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According to the Australian Bureau of Statistics ABS almost 30% of women operating businesses were born overseas. But how easy is it for women from Australia’s migrant communities to start and sustain a business?
For Sydney blogger Beatrix Tanuwidjaja it’s all about disruption and innovation.
The former international student migrated to Australia from Indonesia 7 years ago.
She’s preparing to launch a website that she says will help global travelers understand local cultures.
But finding the right people to help launch the project has been a big challenge.
“Before it was really hard. I did not know how to socialize outside my group, outside my culture. So having an open supportive network, meeting people from different backgrounds will really help you.”
WISH is an organization helping women from migrant and refugee communities startup their own business.
WISH founder Anjana Regmi, says knowing who to contact and where to seek help is often the main problem facing migrant women starting their own business.
She says one factor making building business networks hard is women’s home situation.
“When I go to events in multicultural communities, I’m not going to say anyone in particular but most of the sub-continent community event, we see men out there. So when you go to events and you ask, where is your wife? Oh you know, she is looking after the kids. Oh, homework. Oh, you know, elderly parents.”
Erin Chew is one of the consulting team members and also the co founder of Asian Australian Alliance.
For Ms Chew, its important business women have a presence among the decision makers within government and non- government sectors.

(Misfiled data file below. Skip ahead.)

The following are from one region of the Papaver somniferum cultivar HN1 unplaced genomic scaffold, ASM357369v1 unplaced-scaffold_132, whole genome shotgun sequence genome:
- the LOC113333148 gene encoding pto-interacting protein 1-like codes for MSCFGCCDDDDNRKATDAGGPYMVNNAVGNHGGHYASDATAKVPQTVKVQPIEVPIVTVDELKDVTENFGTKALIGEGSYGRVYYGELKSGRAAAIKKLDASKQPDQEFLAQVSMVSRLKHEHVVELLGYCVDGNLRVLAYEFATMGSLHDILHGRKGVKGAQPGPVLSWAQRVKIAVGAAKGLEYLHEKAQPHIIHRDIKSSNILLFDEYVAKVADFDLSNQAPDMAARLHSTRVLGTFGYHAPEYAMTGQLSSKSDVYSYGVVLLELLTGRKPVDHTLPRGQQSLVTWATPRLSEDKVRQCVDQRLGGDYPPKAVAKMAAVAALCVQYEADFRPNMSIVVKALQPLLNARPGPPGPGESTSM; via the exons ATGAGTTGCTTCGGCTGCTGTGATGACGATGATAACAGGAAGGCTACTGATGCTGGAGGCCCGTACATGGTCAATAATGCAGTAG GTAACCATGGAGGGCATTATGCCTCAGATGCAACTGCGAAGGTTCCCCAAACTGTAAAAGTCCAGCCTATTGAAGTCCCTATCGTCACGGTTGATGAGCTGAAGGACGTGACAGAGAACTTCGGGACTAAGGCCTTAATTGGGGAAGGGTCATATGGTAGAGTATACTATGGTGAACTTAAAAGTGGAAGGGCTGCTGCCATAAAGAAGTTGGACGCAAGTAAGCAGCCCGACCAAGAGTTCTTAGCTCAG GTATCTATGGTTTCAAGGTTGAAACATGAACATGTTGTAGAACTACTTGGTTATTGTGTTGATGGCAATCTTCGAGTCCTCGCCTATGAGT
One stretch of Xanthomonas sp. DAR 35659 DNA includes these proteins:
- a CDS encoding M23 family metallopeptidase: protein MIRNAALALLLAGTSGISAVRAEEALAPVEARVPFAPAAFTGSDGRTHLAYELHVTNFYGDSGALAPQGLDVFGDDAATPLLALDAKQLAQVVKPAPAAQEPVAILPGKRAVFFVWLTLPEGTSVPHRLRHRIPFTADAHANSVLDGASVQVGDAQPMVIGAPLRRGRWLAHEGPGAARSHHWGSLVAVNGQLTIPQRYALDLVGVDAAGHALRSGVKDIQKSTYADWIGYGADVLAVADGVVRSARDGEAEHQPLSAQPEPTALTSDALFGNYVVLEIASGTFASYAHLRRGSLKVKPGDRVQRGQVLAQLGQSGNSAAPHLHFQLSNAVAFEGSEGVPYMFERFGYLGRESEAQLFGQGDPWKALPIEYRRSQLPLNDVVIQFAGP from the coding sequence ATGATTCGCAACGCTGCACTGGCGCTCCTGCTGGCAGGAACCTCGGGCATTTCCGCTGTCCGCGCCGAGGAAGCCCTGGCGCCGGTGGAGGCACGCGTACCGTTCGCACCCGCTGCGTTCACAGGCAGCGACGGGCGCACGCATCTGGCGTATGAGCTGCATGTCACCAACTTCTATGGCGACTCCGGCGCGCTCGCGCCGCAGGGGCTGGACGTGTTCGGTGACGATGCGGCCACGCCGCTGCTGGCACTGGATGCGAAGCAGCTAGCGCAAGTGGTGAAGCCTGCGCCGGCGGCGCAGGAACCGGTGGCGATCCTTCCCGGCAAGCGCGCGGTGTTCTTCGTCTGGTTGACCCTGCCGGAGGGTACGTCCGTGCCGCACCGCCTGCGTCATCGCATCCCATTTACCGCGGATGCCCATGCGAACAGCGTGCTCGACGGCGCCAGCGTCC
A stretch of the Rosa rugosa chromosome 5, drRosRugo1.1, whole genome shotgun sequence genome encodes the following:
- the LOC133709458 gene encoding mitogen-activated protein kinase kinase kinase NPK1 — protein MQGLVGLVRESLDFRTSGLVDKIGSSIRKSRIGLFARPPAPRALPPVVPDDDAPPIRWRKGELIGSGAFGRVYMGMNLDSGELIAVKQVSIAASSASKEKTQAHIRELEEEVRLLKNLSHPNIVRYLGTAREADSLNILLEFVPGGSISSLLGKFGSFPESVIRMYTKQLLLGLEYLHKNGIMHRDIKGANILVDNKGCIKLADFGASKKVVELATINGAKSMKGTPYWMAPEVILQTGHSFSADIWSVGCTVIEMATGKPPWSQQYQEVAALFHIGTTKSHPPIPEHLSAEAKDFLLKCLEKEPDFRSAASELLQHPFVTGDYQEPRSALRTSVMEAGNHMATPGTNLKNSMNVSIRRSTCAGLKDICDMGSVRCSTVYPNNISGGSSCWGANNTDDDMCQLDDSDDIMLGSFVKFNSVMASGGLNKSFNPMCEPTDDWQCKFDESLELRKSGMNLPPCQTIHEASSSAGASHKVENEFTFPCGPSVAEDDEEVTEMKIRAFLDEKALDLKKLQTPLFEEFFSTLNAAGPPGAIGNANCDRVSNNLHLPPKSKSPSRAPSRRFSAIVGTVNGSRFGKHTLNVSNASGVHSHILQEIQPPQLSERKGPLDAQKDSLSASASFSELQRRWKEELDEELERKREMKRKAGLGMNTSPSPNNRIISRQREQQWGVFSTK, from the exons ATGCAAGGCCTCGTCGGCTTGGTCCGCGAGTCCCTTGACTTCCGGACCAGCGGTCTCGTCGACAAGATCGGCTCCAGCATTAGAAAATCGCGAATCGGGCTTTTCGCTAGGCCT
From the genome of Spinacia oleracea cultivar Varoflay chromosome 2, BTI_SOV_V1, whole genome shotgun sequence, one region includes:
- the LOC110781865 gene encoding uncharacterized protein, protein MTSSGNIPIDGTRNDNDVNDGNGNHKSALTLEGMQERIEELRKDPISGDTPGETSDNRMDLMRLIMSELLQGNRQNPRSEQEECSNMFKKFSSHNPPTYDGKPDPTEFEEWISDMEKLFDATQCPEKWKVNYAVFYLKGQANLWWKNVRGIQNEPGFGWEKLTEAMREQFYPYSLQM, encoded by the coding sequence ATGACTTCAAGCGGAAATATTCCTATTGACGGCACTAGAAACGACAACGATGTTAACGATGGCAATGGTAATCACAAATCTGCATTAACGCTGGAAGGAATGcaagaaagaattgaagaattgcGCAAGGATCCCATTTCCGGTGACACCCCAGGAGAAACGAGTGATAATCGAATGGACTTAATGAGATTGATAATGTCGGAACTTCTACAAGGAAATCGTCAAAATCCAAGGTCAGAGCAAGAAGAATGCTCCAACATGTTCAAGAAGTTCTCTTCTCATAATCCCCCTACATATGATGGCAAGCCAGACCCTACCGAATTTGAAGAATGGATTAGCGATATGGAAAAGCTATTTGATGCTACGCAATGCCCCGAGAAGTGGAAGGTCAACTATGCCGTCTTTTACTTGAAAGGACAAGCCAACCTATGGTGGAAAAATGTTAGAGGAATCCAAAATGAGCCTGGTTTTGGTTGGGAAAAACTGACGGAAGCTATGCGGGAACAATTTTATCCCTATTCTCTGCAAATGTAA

“Hopefully lot of the skills and networks that we have will link in and we can engage a broader audience.”
Often they have to manage more than 1 job at the same time.
2013 data from the ABS, found 8 per cent of women who had their own businesses had more than one job.
Being in similar situation, Beatrix Tanuwidjaja says she will have to keep her current full time work to support herself until there is enough demand for her services.
“You can’t support financially. I think, like with most people, they would start off with launching their business on the side. So, after hours and after they finish their work they would sit down and spend their remaining working hours or work on a project for few years until you finally see a demand for your business.”
But Anjana Regmi says fear of failure should not hold women back from starting and sustaining their business.
“We all have some knowledge and we all have some skills. Now, it’s a matter of acknowledging that knowledge, skills and your positive attitude to make things happen.”